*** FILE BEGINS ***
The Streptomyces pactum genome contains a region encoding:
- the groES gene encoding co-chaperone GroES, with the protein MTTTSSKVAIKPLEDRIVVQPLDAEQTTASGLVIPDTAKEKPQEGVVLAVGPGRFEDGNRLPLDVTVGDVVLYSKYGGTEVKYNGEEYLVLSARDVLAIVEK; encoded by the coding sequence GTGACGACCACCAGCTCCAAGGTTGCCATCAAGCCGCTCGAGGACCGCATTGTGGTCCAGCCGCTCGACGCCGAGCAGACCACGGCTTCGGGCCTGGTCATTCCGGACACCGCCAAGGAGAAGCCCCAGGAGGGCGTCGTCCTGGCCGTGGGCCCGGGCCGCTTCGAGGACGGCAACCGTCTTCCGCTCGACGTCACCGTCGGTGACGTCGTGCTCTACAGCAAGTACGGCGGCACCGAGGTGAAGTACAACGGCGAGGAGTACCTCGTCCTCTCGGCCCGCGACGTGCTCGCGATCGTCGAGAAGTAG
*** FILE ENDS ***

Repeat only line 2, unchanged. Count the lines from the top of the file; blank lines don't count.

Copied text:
- the groES gene encoding co-chaperone GroES, with the protein MTTTSSKVAIKPLEDRIVVQPLDAEQTTASGLVIPDTAKEKPQEGVVLAVGPGRFEDGNRLPLDVTVGDVVLYSKYGGTEVKYNGEEYLVLSARDVLAIVEK; encoded by the coding sequence GTGACGACCACCAGCTCCAAGGTTGCCATCAAGCCGCTCGAGGACCGCATTGTGGTCCAGCCGCTCGACGCCGAGCAGACCACGGCTTCGGGCCTGGTCATTCCGGACACCGCCAAGGAGAAGCCCCAGGAGGGCGTCGTCCTGGCCGTGGGCCCGGGCCGCTTCGAGGACGGCAACCGTCTTCCGCTCGACGTCACCGTCGGTGACGTCGTGCTCTACAGCAAGTACGGCGGCACCGAGGTGAAGTACAACGGCGAGGAGTACCTCGTCCTCTCGGCCCGCGACGTGCTCGCGATCGTCGAGAAGTAG